The similarities in anteroposterior and dorsoventral patterning genes as well as their conserved relative topological expression patterns and functional roles implicate a common genetic program underlying insect and mammalian nervous system development (Hirth and Reichert, 1999; Arendt and NUbler-Jung, 1999; Reichert and Simeone, 2001). This suggests that orthologous genes were already involved in neural specification in the insect and vertebrate stem species, if not already in a common bilaterian ancestor. Does this mean that the insect and chor-date CNS are homologous structures and therefore of monophyletic origin? Two alternative hypotheses, which are not mutually exclusive, can be envisaged. The first of these postulates that the ancestral bilaterian nervous system was already centralized and had its development governed by conserved genetic mechanisms that are still apparent in extant insects and mammals (monophyletic origin of the brain). The second hypothesis is that the ancestral bilaterian nervous system was controlled by conserved genetic mechanisms that still operate in arthropods and vertebrates, but that centralization of the nervous system occurred independently in protostome and deuterostome lineages (polyphy-letic origin of the brain).
Based on classical phylogeny, which places acoelomates, such as platyhelminthes, and pseudo-coelomates, such as nematodes, nearer to the base of the Bilateria than the coelomate protostomes and deuterostomes, the first hypothesis seems more likely (Figure 8a). Since flatworms and nematodes have a CNS with a brain and a ventral nerve cord, a comparable centralized nervous system would be likely to reflect the ancestral state for both Protostomia and Deuterostomia, and indeed for all Bilateria.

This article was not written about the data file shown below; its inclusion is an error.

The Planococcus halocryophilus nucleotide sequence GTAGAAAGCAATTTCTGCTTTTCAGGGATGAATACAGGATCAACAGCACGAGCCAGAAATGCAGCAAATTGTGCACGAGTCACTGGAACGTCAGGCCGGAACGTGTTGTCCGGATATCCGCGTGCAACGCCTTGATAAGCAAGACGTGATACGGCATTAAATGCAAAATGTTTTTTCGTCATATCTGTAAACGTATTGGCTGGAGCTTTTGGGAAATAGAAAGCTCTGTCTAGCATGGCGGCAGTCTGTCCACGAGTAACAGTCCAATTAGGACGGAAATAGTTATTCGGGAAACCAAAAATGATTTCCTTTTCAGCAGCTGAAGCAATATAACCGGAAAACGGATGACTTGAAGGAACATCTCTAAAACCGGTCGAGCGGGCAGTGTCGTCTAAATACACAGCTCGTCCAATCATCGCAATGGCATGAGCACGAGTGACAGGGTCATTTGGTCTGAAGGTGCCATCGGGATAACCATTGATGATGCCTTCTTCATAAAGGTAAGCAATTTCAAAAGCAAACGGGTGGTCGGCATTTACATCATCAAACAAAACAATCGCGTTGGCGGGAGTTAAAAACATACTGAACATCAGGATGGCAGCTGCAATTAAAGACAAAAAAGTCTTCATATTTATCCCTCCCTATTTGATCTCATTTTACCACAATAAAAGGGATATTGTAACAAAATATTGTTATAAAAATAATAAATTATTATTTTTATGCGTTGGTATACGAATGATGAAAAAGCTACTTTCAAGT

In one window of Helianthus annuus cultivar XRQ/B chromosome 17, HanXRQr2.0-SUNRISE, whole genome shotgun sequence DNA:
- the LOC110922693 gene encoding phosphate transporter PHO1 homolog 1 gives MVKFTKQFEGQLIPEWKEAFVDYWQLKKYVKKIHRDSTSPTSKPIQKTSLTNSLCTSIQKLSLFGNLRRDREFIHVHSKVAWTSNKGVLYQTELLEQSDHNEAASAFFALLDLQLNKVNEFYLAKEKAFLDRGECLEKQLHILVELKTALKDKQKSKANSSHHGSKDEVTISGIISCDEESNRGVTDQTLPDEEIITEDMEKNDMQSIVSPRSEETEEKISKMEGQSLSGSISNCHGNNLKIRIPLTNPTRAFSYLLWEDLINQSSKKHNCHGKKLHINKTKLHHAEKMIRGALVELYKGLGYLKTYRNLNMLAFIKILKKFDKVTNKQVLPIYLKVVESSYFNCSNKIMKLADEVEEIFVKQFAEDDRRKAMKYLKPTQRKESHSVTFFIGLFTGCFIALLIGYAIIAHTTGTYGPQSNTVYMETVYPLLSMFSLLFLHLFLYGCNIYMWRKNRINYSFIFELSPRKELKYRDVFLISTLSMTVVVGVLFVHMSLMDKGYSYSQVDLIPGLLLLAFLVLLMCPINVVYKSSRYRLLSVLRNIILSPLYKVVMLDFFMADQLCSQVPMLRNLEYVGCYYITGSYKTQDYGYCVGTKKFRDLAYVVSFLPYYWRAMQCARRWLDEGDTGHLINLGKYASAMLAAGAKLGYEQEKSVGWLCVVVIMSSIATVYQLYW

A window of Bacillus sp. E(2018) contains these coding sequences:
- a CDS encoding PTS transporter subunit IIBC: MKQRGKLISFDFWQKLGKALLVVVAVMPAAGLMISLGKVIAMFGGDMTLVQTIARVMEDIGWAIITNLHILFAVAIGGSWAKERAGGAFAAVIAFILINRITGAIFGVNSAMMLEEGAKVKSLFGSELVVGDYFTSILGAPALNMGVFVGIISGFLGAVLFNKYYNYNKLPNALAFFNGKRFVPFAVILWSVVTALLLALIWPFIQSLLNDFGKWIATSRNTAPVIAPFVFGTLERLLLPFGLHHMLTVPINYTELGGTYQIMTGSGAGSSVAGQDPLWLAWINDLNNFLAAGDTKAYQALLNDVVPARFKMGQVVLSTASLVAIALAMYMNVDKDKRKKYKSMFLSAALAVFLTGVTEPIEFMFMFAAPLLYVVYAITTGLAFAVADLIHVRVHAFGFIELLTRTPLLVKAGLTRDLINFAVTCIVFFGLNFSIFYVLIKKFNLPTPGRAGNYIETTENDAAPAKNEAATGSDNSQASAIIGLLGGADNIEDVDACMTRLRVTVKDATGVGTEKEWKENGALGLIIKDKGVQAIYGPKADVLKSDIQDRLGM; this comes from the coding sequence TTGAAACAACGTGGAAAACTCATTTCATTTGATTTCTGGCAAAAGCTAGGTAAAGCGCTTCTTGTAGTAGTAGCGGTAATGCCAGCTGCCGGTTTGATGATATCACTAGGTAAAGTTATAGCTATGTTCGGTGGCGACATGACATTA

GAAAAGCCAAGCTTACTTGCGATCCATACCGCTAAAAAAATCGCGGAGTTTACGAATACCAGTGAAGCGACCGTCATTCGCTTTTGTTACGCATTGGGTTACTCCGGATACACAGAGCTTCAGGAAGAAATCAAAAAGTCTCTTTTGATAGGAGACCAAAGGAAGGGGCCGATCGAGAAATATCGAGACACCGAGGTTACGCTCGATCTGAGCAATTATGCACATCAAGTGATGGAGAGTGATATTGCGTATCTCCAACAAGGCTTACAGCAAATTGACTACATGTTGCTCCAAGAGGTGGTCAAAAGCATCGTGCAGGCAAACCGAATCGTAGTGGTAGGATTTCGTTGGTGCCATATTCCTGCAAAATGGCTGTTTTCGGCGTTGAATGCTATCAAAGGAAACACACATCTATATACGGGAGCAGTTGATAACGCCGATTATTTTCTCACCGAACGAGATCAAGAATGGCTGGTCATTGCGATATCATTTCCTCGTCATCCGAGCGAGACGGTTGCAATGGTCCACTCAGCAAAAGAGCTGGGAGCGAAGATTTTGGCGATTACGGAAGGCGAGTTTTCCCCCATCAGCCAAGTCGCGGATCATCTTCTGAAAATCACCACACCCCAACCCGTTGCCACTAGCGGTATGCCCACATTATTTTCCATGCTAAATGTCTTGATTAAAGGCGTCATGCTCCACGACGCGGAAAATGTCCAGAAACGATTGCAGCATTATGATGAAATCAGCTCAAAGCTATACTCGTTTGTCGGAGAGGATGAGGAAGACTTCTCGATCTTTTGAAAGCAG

In this view, the evolutionary advance of centralizing the nervous system occurred only once. In contrast, molecular phylogenetic analyses no longer provide evidence that preferentially supports one of the two hypotheses. According to studies based on 18S rRNA sequence comparisons, there are no longer any living bilaterians that can be considered to be evolutionary intermediates between the radially (or biradially) symmetric animals and the bilaterally symmetric protostomes and deuterostomes (Figure 8b). Invertebrate lineages such as platyhel-minthes and nematodes, which were considered to be near the base of the bilaterian tree in classical phylogeny, are now placed next to protostome groups with highly complex body and brain morphology such as mollusks and arthropods in the two new protostome subgroupings, the lophotrochozo-ans and ecdysozoans (Adoutte et al., 2000). Thus, although neurons and nervous systems, which are present in radiate cnidarians and ctenophores, apparently existed before the origin of bilaterian animals,
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